"I've got a note for you, Mummy!" Hilary whooped out of the school gates, trailing her duffle coat dustily behind her.
read it for you," she continued, studying the type-written paper in her hand, "It says Party Clothes for School." "Let me see," I said, unconvinced. Hilary's reading sometimes owes more to Look and Guess than Look and Say. In fact the note reads Partial Closure
of School - the teachers' strike had finally reached our infants school.
As the note informed me, only certain classes were affected; while Hilary's teacher was
apparently one of the militants, Anne's was not. It was not pure pessimism on my part to foresee complications in explaining this turn of events to my girls.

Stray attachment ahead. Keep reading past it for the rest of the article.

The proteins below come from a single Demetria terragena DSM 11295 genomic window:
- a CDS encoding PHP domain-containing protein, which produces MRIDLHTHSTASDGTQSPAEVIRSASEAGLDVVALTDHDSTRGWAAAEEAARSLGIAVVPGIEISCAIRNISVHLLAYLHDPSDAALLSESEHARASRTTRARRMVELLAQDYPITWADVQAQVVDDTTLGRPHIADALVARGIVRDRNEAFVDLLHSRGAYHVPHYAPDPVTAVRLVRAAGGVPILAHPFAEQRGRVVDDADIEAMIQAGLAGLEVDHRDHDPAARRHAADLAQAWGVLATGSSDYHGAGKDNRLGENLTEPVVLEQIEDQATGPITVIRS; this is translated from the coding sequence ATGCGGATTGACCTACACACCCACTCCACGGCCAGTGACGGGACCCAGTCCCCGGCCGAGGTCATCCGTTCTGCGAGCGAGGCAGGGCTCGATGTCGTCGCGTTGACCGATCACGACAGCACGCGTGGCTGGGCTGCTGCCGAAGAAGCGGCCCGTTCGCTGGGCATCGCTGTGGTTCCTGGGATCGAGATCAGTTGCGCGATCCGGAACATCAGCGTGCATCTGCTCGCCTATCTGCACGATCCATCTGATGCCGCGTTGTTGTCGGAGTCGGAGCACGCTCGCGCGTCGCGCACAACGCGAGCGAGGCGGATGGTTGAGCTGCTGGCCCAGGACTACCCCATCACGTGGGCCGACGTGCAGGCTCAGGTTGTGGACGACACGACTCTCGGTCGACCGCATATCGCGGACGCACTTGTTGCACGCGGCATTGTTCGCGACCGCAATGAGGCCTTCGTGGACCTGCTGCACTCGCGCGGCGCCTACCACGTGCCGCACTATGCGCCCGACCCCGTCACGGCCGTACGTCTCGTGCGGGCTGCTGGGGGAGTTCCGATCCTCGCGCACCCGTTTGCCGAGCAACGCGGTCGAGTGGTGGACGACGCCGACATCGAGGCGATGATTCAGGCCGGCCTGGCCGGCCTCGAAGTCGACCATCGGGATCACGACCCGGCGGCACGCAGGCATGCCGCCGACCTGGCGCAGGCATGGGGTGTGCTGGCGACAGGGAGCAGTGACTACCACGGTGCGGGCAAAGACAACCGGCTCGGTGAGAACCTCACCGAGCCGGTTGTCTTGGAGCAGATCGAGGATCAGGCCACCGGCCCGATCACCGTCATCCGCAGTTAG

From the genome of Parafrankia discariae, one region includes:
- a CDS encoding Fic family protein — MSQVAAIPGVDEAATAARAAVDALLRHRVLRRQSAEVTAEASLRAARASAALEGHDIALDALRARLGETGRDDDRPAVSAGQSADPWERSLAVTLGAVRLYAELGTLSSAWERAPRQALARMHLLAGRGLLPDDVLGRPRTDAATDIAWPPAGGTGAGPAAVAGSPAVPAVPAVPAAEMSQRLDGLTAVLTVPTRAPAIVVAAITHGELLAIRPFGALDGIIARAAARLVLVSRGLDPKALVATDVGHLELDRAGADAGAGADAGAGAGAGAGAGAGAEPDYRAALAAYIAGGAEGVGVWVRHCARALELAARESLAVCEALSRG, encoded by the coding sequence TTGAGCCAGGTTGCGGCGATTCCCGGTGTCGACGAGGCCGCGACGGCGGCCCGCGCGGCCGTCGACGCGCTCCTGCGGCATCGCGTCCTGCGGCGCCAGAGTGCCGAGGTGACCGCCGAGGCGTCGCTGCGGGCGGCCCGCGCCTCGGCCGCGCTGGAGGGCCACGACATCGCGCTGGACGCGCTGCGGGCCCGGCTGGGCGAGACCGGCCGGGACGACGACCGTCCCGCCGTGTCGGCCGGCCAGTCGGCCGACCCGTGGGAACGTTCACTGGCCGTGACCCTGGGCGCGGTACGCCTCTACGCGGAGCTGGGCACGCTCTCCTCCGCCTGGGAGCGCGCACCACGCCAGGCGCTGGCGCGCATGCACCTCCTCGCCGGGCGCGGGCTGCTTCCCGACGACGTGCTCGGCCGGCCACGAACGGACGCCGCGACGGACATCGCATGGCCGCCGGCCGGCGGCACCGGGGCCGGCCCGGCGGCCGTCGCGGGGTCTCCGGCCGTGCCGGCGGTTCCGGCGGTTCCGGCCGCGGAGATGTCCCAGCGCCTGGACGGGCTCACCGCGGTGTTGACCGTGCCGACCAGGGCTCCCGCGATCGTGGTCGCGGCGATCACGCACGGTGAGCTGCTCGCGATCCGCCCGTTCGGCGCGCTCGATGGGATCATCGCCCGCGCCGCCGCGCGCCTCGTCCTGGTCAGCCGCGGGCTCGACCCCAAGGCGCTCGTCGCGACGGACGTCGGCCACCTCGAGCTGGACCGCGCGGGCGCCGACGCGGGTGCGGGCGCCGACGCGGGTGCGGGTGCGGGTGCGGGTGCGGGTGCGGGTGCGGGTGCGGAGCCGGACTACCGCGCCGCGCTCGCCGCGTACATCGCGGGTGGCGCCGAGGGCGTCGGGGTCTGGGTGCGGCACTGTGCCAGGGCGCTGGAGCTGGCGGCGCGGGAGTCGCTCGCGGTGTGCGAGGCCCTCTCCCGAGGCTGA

not going to school on Wednesday?" Anne exclaimed, "Why not? She's not ill or anything, is she?" "No," I agreed, "but she can't go to school because her teacher won't be there." "Why won't she?? Where is she going?" "Nowhere, really. She's, well, she's on
strike that day."
"On strike! What does that mean?"
"It's a form of protest. The teachers want an increase in their London weighting..."
"Waiting for what?" Hilary wanted to know. I tried again. "They want to be paid extra for being teachers in Greater London because it's such an expensive place to live."
"Do you mean," Anne asked, horrified, "that our teachers get paid for teaching us?" I had to laugh at the look of disillusion on her face. "Of course they do. What did you think?" "I thought,"
said Anne, sadly, "that they did it because they love us..."
We walked in silence for a few minutes, then: "Why is Hilary's teacher stricken and not mine?"
"Striking, not stricken," I corrected her, though the grumblings of mothers worrying about taking time off work or making alternative arrangements for their strike-bound offspring make me wonder if Anne might
be proved right.